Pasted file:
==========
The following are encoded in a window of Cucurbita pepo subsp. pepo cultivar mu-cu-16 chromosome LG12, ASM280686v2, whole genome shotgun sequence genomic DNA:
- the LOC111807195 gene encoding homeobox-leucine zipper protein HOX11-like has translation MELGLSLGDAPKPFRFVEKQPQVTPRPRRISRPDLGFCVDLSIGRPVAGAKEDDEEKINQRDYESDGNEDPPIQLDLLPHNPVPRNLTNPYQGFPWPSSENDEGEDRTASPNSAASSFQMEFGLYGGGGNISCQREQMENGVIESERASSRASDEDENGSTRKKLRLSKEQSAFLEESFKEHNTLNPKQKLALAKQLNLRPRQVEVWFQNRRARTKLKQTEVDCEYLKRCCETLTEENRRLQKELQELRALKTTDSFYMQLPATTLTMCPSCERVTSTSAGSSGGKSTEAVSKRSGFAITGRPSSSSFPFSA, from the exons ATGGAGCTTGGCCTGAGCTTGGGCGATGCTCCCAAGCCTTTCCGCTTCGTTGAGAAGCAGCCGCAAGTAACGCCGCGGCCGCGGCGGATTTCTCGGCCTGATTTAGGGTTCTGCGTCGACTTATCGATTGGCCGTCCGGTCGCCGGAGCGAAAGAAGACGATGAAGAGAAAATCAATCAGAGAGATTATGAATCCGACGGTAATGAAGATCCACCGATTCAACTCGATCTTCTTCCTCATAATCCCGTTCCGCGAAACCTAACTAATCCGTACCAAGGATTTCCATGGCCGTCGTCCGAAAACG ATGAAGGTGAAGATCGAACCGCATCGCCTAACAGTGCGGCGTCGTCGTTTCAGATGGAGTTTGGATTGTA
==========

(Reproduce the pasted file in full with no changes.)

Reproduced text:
The following are encoded in a window of Cucurbita pepo subsp. pepo cultivar mu-cu-16 chromosome LG12, ASM280686v2, whole genome shotgun sequence genomic DNA:
- the LOC111807195 gene encoding homeobox-leucine zipper protein HOX11-like has translation MELGLSLGDAPKPFRFVEKQPQVTPRPRRISRPDLGFCVDLSIGRPVAGAKEDDEEKINQRDYESDGNEDPPIQLDLLPHNPVPRNLTNPYQGFPWPSSENDEGEDRTASPNSAASSFQMEFGLYGGGGNISCQREQMENGVIESERASSRASDEDENGSTRKKLRLSKEQSAFLEESFKEHNTLNPKQKLALAKQLNLRPRQVEVWFQNRRARTKLKQTEVDCEYLKRCCETLTEENRRLQKELQELRALKTTDSFYMQLPATTLTMCPSCERVTSTSAGSSGGKSTEAVSKRSGFAITGRPSSSSFPFSA, from the exons ATGGAGCTTGGCCTGAGCTTGGGCGATGCTCCCAAGCCTTTCCGCTTCGTTGAGAAGCAGCCGCAAGTAACGCCGCGGCCGCGGCGGATTTCTCGGCCTGATTTAGGGTTCTGCGTCGACTTATCGATTGGCCGTCCGGTCGCCGGAGCGAAAGAAGACGATGAAGAGAAAATCAATCAGAGAGATTATGAATCCGACGGTAATGAAGATCCACCGATTCAACTCGATCTTCTTCCTCATAATCCCGTTCCGCGAAACCTAACTAATCCGTACCAAGGATTTCCATGGCCGTCGTCCGAAAACG ATGAAGGTGAAGATCGAACCGCATCGCCTAACAGTGCGGCGTCGTCGTTTCAGATGGAGTTTGGATTGTA